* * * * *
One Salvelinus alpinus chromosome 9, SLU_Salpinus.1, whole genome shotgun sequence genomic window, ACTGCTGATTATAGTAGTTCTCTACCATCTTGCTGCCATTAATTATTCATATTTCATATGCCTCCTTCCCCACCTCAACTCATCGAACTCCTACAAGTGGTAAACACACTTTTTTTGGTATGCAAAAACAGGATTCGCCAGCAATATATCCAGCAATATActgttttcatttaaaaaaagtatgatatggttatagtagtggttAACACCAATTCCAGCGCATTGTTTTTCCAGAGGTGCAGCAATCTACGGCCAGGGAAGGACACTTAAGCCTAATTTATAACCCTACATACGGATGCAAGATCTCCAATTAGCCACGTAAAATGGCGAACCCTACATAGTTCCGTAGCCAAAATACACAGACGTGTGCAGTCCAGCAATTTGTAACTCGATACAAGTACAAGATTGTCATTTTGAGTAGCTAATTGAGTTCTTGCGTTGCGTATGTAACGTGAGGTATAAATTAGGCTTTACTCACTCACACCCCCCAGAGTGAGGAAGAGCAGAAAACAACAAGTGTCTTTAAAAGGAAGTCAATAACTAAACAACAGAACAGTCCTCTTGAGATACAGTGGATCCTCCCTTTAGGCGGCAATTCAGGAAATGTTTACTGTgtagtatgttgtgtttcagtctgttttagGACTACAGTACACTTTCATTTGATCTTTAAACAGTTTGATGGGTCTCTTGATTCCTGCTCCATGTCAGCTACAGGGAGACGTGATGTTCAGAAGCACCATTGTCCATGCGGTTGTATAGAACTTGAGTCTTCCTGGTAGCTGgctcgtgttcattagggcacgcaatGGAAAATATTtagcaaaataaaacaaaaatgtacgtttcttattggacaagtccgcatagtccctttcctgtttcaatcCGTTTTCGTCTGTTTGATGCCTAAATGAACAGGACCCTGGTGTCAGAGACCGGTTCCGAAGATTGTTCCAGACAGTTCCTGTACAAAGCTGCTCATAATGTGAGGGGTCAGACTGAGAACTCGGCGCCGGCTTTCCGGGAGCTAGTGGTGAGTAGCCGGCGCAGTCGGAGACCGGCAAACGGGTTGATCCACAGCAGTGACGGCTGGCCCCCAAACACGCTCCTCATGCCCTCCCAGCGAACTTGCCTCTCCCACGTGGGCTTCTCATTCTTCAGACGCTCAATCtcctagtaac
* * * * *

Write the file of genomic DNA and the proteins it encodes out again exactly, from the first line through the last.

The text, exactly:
One Salvelinus alpinus chromosome 9, SLU_Salpinus.1, whole genome shotgun sequence genomic window, ACTGCTGATTATAGTAGTTCTCTACCATCTTGCTGCCATTAATTATTCATATTTCATATGCCTCCTTCCCCACCTCAACTCATCGAACTCCTACAAGTGGTAAACACACTTTTTTTGGTATGCAAAAACAGGATTCGCCAGCAATATATCCAGCAATATActgttttcatttaaaaaaagtatgatatggttatagtagtggttAACACCAATTCCAGCGCATTGTTTTTCCAGAGGTGCAGCAATCTACGGCCAGGGAAGGACACTTAAGCCTAATTTATAACCCTACATACGGATGCAAGATCTCCAATTAGCCACGTAAAATGGCGAACCCTACATAGTTCCGTAGCCAAAATACACAGACGTGTGCAGTCCAGCAATTTGTAACTCGATACAAGTACAAGATTGTCATTTTGAGTAGCTAATTGAGTTCTTGCGTTGCGTATGTAACGTGAGGTATAAATTAGGCTTTACTCACTCACACCCCCCAGAGTGAGGAAGAGCAGAAAACAACAAGTGTCTTTAAAAGGAAGTCAATAACTAAACAACAGAACAGTCCTCTTGAGATACAGTGGATCCTCCCTTTAGGCGGCAATTCAGGAAATGTTTACTGTgtagtatgttgtgtttcagtctgttttagGACTACAGTACACTTTCATTTGATCTTTAAACAGTTTGATGGGTCTCTTGATTCCTGCTCCATGTCAGCTACAGGGAGACGTGATGTTCAGAAGCACCATTGTCCATGCGGTTGTATAGAACTTGAGTCTTCCTGGTAGCTGgctcgtgttcattagggcacgcaatGGAAAATATTtagcaaaataaaacaaaaatgtacgtttcttattggacaagtccgcatagtccctttcctgtttcaatcCGTTTTCGTCTGTTTGATGCCTAAATGAACAGGACCCTGGTGTCAGAGACCGGTTCCGAAGATTGTTCCAGACAGTTCCTGTACAAAGCTGCTCATAATGTGAGGGGTCAGACTGAGAACTCGGCGCCGGCTTTCCGGGAGCTAGTGGTGAGTAGCCGGCGCAGTCGGAGACCGGCAAACGGGTTGATCCACAGCAGTGACGGCTGGCCCCCAAACACGCTCCTCATGCCCTCCCAGCGAACTTGCCTCTCCCACGTGGGCTTCTCATTCTTCAGACGCTCAATCtcctagtaac